Scientists have demonstrated that that mesoporous silica nanoparticles (MSNs), tiny particles with thousands of pores, can store and deliver chemotherapeutic drugs in vivo and effectively suppress tumors in mice.
Researchers at UCLA's California NanoSystems Institute and Jonsson Comprehensive Cancer Center also showed that MSNs accumulate almost exclusively in tumors after administration and that the nanoparticles are excreted from the body after they have delivered their chemotherapeutic drugs.
In the study, researchers found that MSNs circulate in the bloodstream for extended periods of time and accumulate predominantly in tumors.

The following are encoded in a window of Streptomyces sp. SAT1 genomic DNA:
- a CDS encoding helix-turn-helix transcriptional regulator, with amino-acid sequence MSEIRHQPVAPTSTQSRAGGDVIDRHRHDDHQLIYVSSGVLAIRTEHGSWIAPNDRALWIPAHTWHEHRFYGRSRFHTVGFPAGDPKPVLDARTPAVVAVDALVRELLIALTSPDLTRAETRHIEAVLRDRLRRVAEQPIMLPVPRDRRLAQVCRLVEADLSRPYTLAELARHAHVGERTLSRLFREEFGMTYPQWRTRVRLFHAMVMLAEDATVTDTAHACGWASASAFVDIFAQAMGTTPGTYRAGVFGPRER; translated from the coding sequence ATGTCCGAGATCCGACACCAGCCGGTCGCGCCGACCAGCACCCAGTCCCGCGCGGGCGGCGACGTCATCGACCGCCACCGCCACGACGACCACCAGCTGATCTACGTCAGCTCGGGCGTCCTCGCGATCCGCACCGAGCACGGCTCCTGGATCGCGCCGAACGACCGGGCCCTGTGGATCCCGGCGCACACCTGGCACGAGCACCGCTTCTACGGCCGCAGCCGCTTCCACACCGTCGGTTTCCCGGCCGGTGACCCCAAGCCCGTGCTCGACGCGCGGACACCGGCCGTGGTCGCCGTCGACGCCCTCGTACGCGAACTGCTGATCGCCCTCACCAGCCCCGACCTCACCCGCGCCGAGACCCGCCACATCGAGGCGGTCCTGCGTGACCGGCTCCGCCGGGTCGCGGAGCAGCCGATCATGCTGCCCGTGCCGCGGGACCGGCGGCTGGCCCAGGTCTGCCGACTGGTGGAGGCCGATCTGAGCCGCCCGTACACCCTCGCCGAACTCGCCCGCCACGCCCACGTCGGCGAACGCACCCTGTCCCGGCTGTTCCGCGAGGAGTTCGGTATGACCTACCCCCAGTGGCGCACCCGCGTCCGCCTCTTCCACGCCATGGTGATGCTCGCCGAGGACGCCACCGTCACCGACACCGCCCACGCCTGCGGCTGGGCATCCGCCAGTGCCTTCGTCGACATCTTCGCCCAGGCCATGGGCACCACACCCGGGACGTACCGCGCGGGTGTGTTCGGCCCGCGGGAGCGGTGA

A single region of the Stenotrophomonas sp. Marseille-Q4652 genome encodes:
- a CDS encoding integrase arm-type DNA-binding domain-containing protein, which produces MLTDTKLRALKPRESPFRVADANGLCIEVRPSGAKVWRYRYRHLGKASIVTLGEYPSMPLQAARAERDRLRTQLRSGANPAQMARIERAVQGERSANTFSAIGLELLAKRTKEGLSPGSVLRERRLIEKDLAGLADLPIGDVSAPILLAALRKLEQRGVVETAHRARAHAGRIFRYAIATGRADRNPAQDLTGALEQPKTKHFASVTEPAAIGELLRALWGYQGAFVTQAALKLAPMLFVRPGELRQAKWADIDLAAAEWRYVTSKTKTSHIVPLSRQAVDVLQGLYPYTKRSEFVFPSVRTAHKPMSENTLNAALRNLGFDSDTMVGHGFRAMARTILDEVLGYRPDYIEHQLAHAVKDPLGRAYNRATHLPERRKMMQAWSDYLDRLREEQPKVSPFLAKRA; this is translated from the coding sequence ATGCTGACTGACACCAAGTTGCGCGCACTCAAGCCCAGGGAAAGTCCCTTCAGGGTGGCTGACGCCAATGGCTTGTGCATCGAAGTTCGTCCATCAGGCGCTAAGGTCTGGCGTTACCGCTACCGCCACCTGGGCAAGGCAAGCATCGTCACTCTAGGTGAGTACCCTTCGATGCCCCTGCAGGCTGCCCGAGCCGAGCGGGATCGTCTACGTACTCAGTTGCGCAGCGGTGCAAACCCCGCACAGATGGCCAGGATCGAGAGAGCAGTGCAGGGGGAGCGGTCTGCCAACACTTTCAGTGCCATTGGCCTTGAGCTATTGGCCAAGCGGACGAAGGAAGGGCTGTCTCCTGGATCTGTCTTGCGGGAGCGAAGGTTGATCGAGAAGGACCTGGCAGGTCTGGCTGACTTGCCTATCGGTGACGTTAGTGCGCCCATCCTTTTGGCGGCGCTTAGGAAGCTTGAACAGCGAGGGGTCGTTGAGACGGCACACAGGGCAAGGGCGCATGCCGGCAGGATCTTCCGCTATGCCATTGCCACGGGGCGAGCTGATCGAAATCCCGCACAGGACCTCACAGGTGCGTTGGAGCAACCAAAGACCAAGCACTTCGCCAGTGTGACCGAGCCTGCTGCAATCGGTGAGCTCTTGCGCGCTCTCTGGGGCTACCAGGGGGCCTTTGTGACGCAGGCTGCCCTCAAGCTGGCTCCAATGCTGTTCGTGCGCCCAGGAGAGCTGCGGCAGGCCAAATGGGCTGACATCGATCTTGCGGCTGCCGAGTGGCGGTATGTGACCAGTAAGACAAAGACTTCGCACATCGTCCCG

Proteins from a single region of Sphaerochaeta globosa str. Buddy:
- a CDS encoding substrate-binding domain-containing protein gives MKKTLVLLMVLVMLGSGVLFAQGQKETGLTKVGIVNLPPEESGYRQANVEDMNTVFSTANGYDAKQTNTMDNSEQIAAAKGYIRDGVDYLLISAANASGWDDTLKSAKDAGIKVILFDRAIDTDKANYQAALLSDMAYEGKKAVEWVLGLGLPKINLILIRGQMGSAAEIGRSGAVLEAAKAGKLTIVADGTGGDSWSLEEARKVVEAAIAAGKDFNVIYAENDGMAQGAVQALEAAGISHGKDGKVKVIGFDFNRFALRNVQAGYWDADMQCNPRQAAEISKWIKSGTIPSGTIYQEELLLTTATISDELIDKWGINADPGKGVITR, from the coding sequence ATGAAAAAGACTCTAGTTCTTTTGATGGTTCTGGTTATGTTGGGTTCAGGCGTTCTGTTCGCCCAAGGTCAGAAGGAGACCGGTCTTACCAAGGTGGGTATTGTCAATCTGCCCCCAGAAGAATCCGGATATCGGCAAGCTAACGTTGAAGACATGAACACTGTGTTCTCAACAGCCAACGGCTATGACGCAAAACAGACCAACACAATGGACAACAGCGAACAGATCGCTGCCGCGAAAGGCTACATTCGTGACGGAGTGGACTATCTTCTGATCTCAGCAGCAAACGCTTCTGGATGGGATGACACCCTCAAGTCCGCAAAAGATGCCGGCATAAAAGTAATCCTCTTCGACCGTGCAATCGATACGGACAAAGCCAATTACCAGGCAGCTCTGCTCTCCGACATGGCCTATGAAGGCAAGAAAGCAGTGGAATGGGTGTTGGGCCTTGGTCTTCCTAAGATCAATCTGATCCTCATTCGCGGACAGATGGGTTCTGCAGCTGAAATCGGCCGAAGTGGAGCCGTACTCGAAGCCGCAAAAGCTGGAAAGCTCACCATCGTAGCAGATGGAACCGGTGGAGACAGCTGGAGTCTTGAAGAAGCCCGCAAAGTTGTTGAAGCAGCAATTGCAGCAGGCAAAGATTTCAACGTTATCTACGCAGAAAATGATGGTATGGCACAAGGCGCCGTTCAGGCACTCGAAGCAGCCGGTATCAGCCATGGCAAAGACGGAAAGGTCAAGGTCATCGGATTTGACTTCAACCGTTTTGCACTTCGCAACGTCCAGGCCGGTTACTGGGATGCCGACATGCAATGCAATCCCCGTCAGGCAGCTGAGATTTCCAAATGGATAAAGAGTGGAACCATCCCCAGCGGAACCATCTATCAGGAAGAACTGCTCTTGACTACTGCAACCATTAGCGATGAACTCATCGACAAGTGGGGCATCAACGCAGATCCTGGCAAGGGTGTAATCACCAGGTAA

The tumor accumulation could be further improved by attaching a targeting moiety to MSNs, the researchers said.
The treatment of mice with camptothecin-loaded MSNs led to shrinkage and regression of xenograft tumors.
By the end of the treatment, the mice were essentially tumor free, and acute and long-term toxicity of MSNs to the mice was negligible.
The study has been published July 8 in the journal Small.